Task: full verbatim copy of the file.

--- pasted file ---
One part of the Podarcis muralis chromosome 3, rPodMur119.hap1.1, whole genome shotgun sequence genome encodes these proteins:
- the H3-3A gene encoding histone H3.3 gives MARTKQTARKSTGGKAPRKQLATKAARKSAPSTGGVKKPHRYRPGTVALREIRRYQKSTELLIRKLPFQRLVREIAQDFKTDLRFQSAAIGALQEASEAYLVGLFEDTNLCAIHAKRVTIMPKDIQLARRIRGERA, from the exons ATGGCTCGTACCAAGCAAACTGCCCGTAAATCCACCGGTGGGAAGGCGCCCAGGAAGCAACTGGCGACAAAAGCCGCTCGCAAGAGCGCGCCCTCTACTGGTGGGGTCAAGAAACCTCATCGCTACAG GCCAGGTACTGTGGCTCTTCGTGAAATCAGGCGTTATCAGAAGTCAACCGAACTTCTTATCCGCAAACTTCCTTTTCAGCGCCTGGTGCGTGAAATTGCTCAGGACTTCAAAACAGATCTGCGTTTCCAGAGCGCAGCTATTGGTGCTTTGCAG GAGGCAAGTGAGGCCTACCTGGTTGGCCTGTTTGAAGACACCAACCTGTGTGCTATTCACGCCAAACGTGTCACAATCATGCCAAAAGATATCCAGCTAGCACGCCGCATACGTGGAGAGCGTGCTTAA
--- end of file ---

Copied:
One part of the Podarcis muralis chromosome 3, rPodMur119.hap1.1, whole genome shotgun sequence genome encodes these proteins:
- the H3-3A gene encoding histone H3.3 gives MARTKQTARKSTGGKAPRKQLATKAARKSAPSTGGVKKPHRYRPGTVALREIRRYQKSTELLIRKLPFQRLVREIAQDFKTDLRFQSAAIGALQEASEAYLVGLFEDTNLCAIHAKRVTIMPKDIQLARRIRGERA, from the exons ATGGCTCGTACCAAGCAAACTGCCCGTAAATCCACCGGTGGGAAGGCGCCCAGGAAGCAACTGGCGACAAAAGCCGCTCGCAAGAGCGCGCCCTCTACTGGTGGGGTCAAGAAACCTCATCGCTACAG GCCAGGTACTGTGGCTCTTCGTGAAATCAGGCGTTATCAGAAGTCAACCGAACTTCTTATCCGCAAACTTCCTTTTCAGCGCCTGGTGCGTGAAATTGCTCAGGACTTCAAAACAGATCTGCGTTTCCAGAGCGCAGCTATTGGTGCTTTGCAG GAGGCAAGTGAGGCCTACCTGGTTGGCCTGTTTGAAGACACCAACCTGTGTGCTATTCACGCCAAACGTGTCACAATCATGCCAAAAGATATCCAGCTAGCACGCCGCATACGTGGAGAGCGTGCTTAA